Pneumonia is a leading cause of hospitalization worldwide.1 Signs and symptoms range from mild to life-threatening, and optimal treatment depends on quickly identifying the pathogen responsible for infection. But did you know that traditional testing methods fail to determine a causative agent in over half of pneumonia patients?2
The BioFire® FilmArray® Pneumonia (PN) Panel is a molecular diagnostic test that was made to meet this challenge. Our most advanced panel to date, it is the only FDA-cleared sample-to-answer assay that tests for 26 pathogens and 7 antibiotic resistance markers associated with pneumonia. It is also the first FDA-cleared molecular test to report semi-quantitative results on 15 bacteria.
Molecular Testing versus Traditional Methods
The BioFire PN Panel is faster and more sensitive than standard culture methods because it detects the nucleic acid of 33 different targets instead of relying on the growth of viable organisms. One patient sample, one syndromic test, and about one hour are all it takes for this rapid pneumonia test to deliver accurate, comprehensive results. Additionally, the inclusion of assays for viral agents on the BioFire PN Panel brings to light the previously underestimated role of viruses in pneumonia. A recent CDC-supported study determined that viruses were actually the most commonly detected pathogens in patients hospitalized with community-acquired pneumonia. By positively identifying viruses in the absence of a bacterial detection, the BioFire PN Panel could potentially help decrease unnecessary antibiotics use.2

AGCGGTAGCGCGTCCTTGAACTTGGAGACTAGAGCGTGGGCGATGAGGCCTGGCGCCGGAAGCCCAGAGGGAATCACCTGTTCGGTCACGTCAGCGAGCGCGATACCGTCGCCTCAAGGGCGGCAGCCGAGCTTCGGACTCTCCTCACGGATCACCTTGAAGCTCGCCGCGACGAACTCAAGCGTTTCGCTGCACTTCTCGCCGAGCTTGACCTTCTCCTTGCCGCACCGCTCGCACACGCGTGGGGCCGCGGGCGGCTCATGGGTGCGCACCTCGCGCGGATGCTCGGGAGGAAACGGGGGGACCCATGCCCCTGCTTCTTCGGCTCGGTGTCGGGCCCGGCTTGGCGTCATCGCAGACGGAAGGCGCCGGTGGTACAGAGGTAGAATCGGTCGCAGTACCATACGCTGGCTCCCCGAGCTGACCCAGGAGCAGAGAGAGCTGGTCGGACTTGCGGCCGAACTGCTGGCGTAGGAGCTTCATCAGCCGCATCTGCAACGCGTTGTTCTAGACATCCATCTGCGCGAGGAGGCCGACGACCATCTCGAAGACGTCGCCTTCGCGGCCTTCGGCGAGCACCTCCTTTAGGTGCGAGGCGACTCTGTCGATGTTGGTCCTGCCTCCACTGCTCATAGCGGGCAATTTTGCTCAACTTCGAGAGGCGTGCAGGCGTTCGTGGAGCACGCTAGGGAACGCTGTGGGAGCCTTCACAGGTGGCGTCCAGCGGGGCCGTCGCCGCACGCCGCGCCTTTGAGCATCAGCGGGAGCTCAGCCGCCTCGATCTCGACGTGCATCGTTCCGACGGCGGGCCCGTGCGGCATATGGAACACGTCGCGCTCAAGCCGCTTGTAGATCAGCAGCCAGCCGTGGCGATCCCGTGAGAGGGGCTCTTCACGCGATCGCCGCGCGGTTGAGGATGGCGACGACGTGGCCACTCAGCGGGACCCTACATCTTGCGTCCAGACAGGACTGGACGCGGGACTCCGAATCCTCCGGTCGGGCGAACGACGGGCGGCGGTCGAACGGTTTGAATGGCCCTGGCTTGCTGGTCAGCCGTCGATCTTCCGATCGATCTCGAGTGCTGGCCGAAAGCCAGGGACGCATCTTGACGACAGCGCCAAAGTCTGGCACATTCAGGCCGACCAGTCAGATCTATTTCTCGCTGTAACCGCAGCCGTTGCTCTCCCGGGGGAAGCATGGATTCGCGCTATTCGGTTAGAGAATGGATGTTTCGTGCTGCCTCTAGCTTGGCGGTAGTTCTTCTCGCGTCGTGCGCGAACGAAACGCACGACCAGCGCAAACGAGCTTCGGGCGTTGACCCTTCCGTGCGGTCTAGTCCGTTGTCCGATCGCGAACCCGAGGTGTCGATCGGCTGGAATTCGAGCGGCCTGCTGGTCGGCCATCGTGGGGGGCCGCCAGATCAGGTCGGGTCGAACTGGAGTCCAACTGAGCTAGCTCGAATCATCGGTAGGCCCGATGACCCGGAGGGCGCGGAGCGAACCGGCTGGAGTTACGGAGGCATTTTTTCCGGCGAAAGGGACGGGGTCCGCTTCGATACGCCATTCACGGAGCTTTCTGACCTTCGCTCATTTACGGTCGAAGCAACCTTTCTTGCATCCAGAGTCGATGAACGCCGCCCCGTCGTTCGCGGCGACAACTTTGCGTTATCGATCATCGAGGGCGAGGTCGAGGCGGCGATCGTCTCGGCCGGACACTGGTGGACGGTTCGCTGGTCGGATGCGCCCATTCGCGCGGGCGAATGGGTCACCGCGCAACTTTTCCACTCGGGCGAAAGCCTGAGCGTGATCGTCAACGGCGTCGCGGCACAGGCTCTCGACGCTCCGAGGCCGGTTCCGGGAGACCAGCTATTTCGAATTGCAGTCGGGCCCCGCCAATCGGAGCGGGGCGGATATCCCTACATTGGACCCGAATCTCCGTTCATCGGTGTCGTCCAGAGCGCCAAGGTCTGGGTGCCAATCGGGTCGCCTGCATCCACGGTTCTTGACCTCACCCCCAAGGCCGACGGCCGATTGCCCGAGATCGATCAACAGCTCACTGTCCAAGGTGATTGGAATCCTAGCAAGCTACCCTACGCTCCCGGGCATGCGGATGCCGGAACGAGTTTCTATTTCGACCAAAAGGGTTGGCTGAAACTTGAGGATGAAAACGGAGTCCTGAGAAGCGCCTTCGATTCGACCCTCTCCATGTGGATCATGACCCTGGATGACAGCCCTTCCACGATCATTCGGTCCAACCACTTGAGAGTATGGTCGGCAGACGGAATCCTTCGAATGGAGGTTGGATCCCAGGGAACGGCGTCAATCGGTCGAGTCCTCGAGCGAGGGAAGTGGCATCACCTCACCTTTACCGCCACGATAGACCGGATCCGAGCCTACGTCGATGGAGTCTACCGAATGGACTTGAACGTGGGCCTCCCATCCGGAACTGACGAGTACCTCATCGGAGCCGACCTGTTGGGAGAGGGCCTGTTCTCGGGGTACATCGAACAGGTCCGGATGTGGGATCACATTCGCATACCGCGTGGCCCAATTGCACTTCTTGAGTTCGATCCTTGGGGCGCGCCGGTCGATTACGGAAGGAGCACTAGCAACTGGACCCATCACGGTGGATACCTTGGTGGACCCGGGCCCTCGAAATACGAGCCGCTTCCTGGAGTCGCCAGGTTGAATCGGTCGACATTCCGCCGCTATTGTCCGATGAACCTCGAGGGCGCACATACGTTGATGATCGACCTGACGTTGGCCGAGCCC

Potential Impacts on Patient Management
Molecular testing for pneumonia is relatively new, and several studies are underway to clarify the role of methods like the BioFire PN Panel. Early hypothetical outcomes evaluations are promising, and the potential impacts of the BioFire PN Panel include improving targeted therapy, antibiotic de-escalation, improving patient outcomes, and reducing healthcare costs.3
- GBD 2015 LRI Collaborators. Estimates of the global, regional, and national morbidity, mortality, and aetiologies of lower respiratory tract infections in 195 countries: a systematic analysis for the Global Burden of Disease Study 2015. Lancet Infect Dis. 2017; 17: 1133-61
- Jain S, et al. Community-acquired pneumonia requiring hospitalization among U.S. adults. N Engl J Med. 2015; 373:415- 427.
- Buchan BW, et al. Clinical Evaluation and Potential Impact of a Semi-Quantitative Multiplex Molecular Assay for the Identification of Pathogenic Bacteria and Viruses in Lower Respiratory specimens. American Thoracic Society Conference, May 20 2018, San Diego CA.